Christian? What does that mean?
As posted on The Northern Echo 22nd April 2014
GK CHESTERTON said: “The secret of being a successful journalist is to write one article for the Church Times and another article for The Horseracing Times, address them to the respective editors, then put them in the wrong envelopes.”
Perhaps David Cameron had this advice in mind when he went into print over Easter?
At least he has written a piece for Church Times, but we have yet to wait for his foray into racing tips. Unlike Tony Blair’s government, which, according to Alastair Campbell, “doesn’t do God”, Dave has described himself as “a fairly typical member of the Church of England” – by which he means enthusiastic about good works and community involvement, but more reticent and doubtful when it comes to church dogma.
He wrote: “I believe we should be more confident about our status as a Christian country, more ambitious about expanding the role of faith-based organisations, and frankly more evangelical about a faith that compels us to get out there and make a difference to people’s lives.”
So far so good. But I was surprised to see his use of the word “evangelical”.
I was brought up as an evangelical and I have enjoyed the friendship of evangelicals all my life, so I know what evangelicals stand for. Here are some fundamental beliefs shared by all evangelicals: they all believe that good works are not enough, because we are all sinners and we are justified only by Christ’s sacrificial death on the cross. Moreover, this is not gentle Jesus, the Labour member for Galilee South. This is, according to evangelical Christians, Christ who was born of a virgin and rose from the dead.
Evangelicals also believe in the Ten Commandments and that marriage is exclusively a relationship between a man and a woman.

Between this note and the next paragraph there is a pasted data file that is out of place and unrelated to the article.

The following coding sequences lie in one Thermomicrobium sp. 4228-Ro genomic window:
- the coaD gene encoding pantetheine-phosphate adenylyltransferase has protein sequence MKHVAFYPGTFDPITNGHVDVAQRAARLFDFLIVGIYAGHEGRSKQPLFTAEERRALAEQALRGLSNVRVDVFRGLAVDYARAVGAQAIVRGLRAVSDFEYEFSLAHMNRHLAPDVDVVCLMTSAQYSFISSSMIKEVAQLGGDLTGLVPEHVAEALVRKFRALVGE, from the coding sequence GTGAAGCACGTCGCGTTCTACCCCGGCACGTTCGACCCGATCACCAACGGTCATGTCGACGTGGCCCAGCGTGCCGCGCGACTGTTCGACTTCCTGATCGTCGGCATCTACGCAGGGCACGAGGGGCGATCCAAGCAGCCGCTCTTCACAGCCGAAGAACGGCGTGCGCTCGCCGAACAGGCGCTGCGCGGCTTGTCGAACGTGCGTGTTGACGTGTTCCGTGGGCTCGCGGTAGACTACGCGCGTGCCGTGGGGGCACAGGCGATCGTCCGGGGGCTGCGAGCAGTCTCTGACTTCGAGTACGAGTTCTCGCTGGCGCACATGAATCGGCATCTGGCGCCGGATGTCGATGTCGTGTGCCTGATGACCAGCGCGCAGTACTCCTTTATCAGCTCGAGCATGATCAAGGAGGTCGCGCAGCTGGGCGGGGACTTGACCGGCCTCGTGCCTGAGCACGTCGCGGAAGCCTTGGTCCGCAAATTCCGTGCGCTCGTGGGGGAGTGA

Mr Cameron, by his words and actions, has made it perfectly clear that he doesn’t believe those things. He is like so many thoroughly decent human beings who believe in doing their best, being generally kind and helpful.
This is admirable. But it is not Christianity.
His views are very common. So many liverymen and businessmen in the City of London have told me that, while they don’t actually believe that Christian dogma is true, they regard Christianity as useful in promoting charity and social order. That is pretty much what Mr Cameron believes too.
TS Eliot puts it well: “To justify Christianity because it provides a foundation for morality, instead of showing the necessity of Christian morality from the truth of Christian dogma is a very dangerous inversion. It is not enthusiasm but dogma that differentiates a Christian from a pagan society.” Now there are a lot of good-hearted people – many of them kinder and more generous than some Christians – who just can’t bring themselves to believe in the Virgin Birth, the atoning death of Christ, the resurrection from the dead, the sacrament of the Body and Blood of Christ in the Holy Communion. Fair enough.
They are good people, but not, by any contortions of the English language, Christians.
Mr Cameron believes in the social gospel, the necessity for good works. So he is happy, as he says, to regard the churches as “partners” and to say that in the end Christians and the rest of the British “have a lot in common”. He speaks perhaps more truly than he knows. Because over the past 50 years, most of those who lead the Church have stopped believing traditional Christian doctrines too.